I am sorry to hear of your situation. I agree with Attorney Rich, but want to add my thoughts. First, you don't say what sister's involvement with DCF is; this is significant since DCF is most concerned about your son's best interests. If her involvement in any way reflects poorly on her ability to provide a stable and loving home, it would certainly raise a red flag. Next, you did not explain what "sometimes happened at the hospital." This, too, may be a red flag to DCF. Without knowing specifically what happened, neither I nor any guardianship attorney can assess how these events affect your standing with DCF. Lastly--and the most difficult--is a set of questions for you that may be painful to answer (to yourself) honestly...what is the "risk" of your son being adopted by a foster family? Would he live a better, more stable life with that family than with yours? Beside the mere fact that he is your biological son, why do you want to raise him? After reflecting on these three questions, you should be in a better mindset to know what you ought to do for your son's sake. The next step might be to contact an attorney who handles guardianships. Best of luck.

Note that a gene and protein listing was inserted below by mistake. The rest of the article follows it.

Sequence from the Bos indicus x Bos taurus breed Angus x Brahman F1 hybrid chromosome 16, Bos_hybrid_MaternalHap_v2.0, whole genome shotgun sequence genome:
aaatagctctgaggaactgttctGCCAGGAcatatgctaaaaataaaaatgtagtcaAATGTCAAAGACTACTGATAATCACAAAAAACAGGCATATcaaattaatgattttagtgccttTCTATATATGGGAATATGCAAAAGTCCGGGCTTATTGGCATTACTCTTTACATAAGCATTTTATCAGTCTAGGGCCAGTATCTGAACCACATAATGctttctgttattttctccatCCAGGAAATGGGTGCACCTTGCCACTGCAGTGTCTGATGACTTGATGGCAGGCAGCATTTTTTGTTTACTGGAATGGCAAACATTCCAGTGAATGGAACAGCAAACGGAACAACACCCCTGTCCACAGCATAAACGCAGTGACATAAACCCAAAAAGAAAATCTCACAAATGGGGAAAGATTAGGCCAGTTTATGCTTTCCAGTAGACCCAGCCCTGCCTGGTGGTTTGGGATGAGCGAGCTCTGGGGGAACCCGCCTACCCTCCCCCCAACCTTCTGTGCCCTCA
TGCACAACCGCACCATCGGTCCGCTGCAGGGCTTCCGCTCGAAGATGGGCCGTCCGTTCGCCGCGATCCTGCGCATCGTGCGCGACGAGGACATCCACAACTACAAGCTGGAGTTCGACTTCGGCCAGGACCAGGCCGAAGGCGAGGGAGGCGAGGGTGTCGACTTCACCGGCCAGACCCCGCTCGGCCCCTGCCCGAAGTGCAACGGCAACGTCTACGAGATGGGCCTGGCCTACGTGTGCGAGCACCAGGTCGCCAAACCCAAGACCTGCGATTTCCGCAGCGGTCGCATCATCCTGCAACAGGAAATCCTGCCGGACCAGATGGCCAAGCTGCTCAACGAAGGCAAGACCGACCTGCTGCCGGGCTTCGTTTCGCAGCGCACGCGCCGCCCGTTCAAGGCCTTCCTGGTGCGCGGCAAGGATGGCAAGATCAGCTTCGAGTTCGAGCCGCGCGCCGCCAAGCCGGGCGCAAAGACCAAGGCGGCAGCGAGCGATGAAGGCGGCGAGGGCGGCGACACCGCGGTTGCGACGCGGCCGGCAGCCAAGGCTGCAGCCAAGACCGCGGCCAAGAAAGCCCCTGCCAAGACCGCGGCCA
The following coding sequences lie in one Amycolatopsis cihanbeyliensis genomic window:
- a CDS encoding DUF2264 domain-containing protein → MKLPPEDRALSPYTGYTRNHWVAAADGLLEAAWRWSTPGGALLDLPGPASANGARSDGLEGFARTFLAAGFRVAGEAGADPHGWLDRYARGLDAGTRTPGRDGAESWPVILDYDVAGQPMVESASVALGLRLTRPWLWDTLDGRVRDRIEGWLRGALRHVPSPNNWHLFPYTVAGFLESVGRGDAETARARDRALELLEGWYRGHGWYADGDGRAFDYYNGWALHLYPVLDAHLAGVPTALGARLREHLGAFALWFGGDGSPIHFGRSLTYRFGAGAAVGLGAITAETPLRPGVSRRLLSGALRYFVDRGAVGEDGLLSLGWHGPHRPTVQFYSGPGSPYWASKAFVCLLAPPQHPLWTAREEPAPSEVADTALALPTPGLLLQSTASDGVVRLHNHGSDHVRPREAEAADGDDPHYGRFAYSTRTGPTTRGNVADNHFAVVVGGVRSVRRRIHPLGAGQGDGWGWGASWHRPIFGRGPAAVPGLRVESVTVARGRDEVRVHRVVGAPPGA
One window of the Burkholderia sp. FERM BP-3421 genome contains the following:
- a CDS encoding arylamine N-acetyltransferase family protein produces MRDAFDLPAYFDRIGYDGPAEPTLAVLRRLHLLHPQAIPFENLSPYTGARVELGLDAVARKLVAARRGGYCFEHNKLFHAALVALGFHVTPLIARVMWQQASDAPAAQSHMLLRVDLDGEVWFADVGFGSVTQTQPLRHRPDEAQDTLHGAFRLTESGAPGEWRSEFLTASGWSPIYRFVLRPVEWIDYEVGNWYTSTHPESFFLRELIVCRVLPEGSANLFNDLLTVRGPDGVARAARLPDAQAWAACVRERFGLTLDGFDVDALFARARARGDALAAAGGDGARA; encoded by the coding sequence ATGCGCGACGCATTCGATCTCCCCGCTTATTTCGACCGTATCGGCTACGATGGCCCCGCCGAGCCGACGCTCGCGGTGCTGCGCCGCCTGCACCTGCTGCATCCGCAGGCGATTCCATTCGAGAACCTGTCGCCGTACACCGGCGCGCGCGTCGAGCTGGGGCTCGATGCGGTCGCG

Yes you may petition the court. You will have a better chance if you work with an attorney.
I wish you all the best.
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If you are at a point in a care and protection case at which DCF is pressing for adoption by your son's foster parents, you must have an attorney already. You need to work with your attorney, your son's attorney and your son's father's attorney to fight for the family placement you want while also figuring out how to convince the court that your recovery is not so far off that your son must be adopted now.
DCF can waive the problems with your sister's home study if they want or the judge can give her direct custody over DCF's objection if it is in your son's best interests. But the longer he has been in foster care with this family the less likely that is. It would also help if your sister and her children have had a significant relationship with your son.
Ask your lawyer for help to try to get the results you want.
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